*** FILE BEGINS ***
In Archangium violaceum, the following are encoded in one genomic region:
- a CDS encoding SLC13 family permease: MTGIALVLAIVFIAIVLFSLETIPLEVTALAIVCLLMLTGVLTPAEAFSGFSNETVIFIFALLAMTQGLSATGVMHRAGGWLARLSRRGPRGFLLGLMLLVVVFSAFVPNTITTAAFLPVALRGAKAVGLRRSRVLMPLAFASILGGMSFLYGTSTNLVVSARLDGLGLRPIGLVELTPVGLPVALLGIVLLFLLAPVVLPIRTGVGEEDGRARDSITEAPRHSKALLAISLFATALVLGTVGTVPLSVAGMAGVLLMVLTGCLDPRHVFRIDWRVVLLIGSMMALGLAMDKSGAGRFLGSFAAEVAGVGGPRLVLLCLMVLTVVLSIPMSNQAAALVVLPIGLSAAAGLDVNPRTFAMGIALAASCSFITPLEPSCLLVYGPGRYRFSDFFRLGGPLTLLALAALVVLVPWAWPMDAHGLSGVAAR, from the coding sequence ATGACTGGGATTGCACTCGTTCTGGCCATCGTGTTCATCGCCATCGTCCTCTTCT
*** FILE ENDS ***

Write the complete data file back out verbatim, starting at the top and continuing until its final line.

In Archangium violaceum, the following are encoded in one genomic region:
- a CDS encoding SLC13 family permease: MTGIALVLAIVFIAIVLFSLETIPLEVTALAIVCLLMLTGVLTPAEAFSGFSNETVIFIFALLAMTQGLSATGVMHRAGGWLARLSRRGPRGFLLGLMLLVVVFSAFVPNTITTAAFLPVALRGAKAVGLRRSRVLMPLAFASILGGMSFLYGTSTNLVVSARLDGLGLRPIGLVELTPVGLPVALLGIVLLFLLAPVVLPIRTGVGEEDGRARDSITEAPRHSKALLAISLFATALVLGTVGTVPLSVAGMAGVLLMVLTGCLDPRHVFRIDWRVVLLIGSMMALGLAMDKSGAGRFLGSFAAEVAGVGGPRLVLLCLMVLTVVLSIPMSNQAAALVVLPIGLSAAAGLDVNPRTFAMGIALAASCSFITPLEPSCLLVYGPGRYRFSDFFRLGGPLTLLALAALVVLVPWAWPMDAHGLSGVAAR, from the coding sequence ATGACTGGGATTGCACTCGTTCTGGCCATCGTGTTCATCGCCATCGTCCTCTTCT